The War on Poverty: 50 Years Later

January 8, 2014 marks the 50th anniversary of the “start” of the War on Poverty.  On that date in 1964, President Lyndon B. Johnson introduced the proposed legislation in his State of the Union address as a means to help lower the national poverty rate, which stood at around 19% at that time.

LBJ visits with Tom Fletcher

In April of 1964, President Johnson famously visited the Appalachian town of Inez, Kentucky and personally visited with Tom Fletcher, a coal miner who had been out of work for nearly 2 years and was the father of 8 children.

The proposal led to the Economic Opportunity Act of 1964, which in turn led the the creation of the Job Corps, Volunteers in Service to America (VISTA), and the Community Action Program.  The War on Poverty was also responsible for the creation of such federal programs as the Social Security Act of 1965, which created Medicare and Medicaid, the Foodstamp Act of 1964, and the Head Start program.

In the 50 years since the legislation was introduced, opinions have varied on how successful the War on Poverty has been, particularly in the Appalachian region.  Many of the places President Johnson visited in his tour of poverty stricken areas continue to struggle, with many of the residents still relying on some form of government assistance just to survive.

In a January 1964 story by LIFE Magazine titled “The Valley of Poverty”, the magazine stated of Appalachia:

President Johnson, who has declared “unconditional war on poverty in America,” has singled out Appalachia as a major target. . . . Appalachia stretches from northern Alabama to southern Pennsylvania, and the same disaster that struck eastern Kentucky hit the whole region — the collapse of the coal industry 20 years ago, which left Appalachia a vast junkyard. It was no use for the jobless miners to try farming — strip mining has wrecked much of the land and, in any case, the miners had lost contact with the soil generations ago. . . . Unless the grim chain [of unemployment and lack of education] can be broken, a second generation coming of age in Appalachia will fall into the same dismal life — a life that protects them from starvation but deprives them of self-respect and hope.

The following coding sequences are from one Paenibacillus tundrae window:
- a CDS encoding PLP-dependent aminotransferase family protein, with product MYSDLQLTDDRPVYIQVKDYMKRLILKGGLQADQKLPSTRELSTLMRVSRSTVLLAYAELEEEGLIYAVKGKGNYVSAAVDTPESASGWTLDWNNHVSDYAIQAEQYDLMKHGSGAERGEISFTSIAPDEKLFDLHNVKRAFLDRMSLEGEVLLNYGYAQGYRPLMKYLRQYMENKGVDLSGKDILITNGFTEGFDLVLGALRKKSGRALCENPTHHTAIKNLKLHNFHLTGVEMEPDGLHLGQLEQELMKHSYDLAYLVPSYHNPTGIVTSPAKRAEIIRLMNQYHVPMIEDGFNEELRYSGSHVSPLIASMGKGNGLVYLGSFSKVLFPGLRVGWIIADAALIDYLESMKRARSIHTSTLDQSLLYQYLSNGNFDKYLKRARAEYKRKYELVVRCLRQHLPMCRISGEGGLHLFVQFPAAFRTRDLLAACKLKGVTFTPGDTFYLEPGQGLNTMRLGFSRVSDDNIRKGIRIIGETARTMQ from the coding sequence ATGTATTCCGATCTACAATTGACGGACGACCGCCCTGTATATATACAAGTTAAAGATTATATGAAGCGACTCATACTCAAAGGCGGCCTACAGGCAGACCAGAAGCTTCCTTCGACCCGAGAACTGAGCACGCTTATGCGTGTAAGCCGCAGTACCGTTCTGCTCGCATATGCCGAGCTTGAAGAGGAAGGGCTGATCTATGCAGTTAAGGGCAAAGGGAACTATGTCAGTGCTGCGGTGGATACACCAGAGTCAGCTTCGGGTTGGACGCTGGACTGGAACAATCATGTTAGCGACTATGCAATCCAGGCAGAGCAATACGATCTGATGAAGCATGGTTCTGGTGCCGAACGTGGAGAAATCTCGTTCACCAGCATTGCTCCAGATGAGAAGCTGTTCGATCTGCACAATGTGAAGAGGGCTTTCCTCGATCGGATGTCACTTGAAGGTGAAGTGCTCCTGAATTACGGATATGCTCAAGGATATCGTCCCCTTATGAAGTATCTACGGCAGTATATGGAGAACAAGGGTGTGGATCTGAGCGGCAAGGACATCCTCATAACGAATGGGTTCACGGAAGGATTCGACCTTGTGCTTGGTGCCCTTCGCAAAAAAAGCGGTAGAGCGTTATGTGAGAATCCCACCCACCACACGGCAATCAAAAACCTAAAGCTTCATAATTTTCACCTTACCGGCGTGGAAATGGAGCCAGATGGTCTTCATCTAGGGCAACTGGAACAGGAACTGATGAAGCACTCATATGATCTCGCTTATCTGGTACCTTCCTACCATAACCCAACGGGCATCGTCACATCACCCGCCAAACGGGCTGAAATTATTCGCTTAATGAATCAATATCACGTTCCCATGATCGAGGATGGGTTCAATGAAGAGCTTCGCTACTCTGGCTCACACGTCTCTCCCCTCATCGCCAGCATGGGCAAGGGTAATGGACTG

Many ideas and many dollars have since been directed to the Appalachian region in the hopes of finding a solution to a lingering problem.  There are certainly success stories to be told, but for a great many people of this region, a solution still seems to be out of reach.

Many of the conditions and circumstances LIFE wrote about 50 years ago seem relevant and applicable today.  It is a problem that will not likely be solved with one solution.  Instead, the recovery and revitalization of the Appalachian region likely will begin with a collection of good ideas and good people to see them through.

Here, on the 50th anniversary of the War on Poverty, we have gathered a collection of articles and opinions on the successes and failures of this continuing battle.


War on Poverty: Portraits From an Appalachian Battleground, 1964 Time/LIFE Story

NPR Looks at the War on Poverty in Martin County, KY

Paul Krugman/NYT Editorial looks at the War on Poverty

Fifty Years of Night (A collection of articles by the Lexington Herald-Leader in Lexington, Kentucky)

The War on Poverty: Then and Now (An essay by the Center for American Progress)

How we Won – and Lost – the War on Poverty, in 6 Charts (Mother Jones)

War on Poverty 50 Years Later (AppalachianTransition.net)

The War on Poverty: A Timeline (Education Week)


Multimedia

The LBJ Poverty Tours

The 1964 State of the Union Address